Hannah Chung ’12 hopes to make the treatment of childhood cancer a little more bearable. The co-founder of Sproutel, Chung works alongside CEO and co-founder Aaron Horowitz ’12 to design products that make a meaningful health impact on the lives of patients. The latest innovation from the patient-centered research company is called My Special Aflac Duck, an innovation that was recognized by Time as one of the “Best Inventions” of 2018. The stuffed animal, created in collaboration with the insurance agency Aflac, engages child cancer patients in play through naturalistic movements and distinct emotions to help them cope with cancer. By using emoji feeling cards to embody the patient’s feelings in the duck, Sproutel’s invention aims to give patients a friend with whom they can share their confusing and difficult emotions. “Kids are kids,” says Chung, Sproutel’s head of design. “They want to have fun, and sometimes being at the hospital can be very isolating.” Sproutel worked closely with patients, doctors and experts at the Aflac Cancer Center during the 18-month design process. Aflac hopes to gift a My Special Aflac Duck to every child newly diagnosed with cancer and has reached 2,000 children at more than 100 hospitals. Chung and Horowitz launched Sproutel in 2012 with Jerry the Bear, a teaching tool for children with Type 1 diabetes.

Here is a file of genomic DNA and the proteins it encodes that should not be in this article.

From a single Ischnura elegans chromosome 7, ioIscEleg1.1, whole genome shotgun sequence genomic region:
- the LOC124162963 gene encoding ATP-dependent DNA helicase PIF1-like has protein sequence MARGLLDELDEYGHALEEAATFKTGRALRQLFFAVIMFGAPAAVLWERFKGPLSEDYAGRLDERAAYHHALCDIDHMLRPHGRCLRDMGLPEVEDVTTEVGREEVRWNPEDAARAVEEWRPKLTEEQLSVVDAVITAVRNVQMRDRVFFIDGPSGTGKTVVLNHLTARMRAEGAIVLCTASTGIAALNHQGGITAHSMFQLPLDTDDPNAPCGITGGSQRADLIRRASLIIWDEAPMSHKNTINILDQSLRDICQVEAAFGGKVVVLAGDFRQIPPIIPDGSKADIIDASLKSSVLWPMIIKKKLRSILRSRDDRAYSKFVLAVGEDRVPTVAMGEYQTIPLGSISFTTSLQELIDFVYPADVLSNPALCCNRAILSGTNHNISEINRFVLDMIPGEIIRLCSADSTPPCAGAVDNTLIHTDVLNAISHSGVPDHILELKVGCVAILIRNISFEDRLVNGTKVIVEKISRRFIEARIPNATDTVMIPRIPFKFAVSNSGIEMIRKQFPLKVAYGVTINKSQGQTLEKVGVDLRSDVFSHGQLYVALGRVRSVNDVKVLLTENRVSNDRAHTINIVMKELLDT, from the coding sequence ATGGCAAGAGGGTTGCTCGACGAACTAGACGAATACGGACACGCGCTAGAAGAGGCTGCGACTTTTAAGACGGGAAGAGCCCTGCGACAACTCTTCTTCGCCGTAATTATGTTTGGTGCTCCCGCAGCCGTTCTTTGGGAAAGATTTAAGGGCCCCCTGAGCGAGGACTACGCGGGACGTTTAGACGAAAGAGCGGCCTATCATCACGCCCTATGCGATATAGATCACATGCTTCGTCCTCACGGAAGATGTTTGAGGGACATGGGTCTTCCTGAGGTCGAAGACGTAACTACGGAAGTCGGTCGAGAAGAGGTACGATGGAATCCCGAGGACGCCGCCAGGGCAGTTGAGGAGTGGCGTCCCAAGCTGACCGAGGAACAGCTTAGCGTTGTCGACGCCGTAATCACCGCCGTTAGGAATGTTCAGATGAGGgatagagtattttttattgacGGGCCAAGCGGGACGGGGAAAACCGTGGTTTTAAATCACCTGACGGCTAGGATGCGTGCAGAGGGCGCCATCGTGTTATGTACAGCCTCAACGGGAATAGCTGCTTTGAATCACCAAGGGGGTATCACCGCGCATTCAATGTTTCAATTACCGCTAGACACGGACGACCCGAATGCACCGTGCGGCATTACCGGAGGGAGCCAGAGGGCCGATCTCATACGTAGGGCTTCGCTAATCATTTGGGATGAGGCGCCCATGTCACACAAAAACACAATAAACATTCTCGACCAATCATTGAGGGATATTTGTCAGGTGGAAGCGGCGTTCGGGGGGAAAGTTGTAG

Geneve Ong ’14 is part of the fight to address COVID-19 in Singapore. As the senior assistant director of strategic planning for the government in Singapore, she helps find relocation options for people who are unable to shelter in place safely.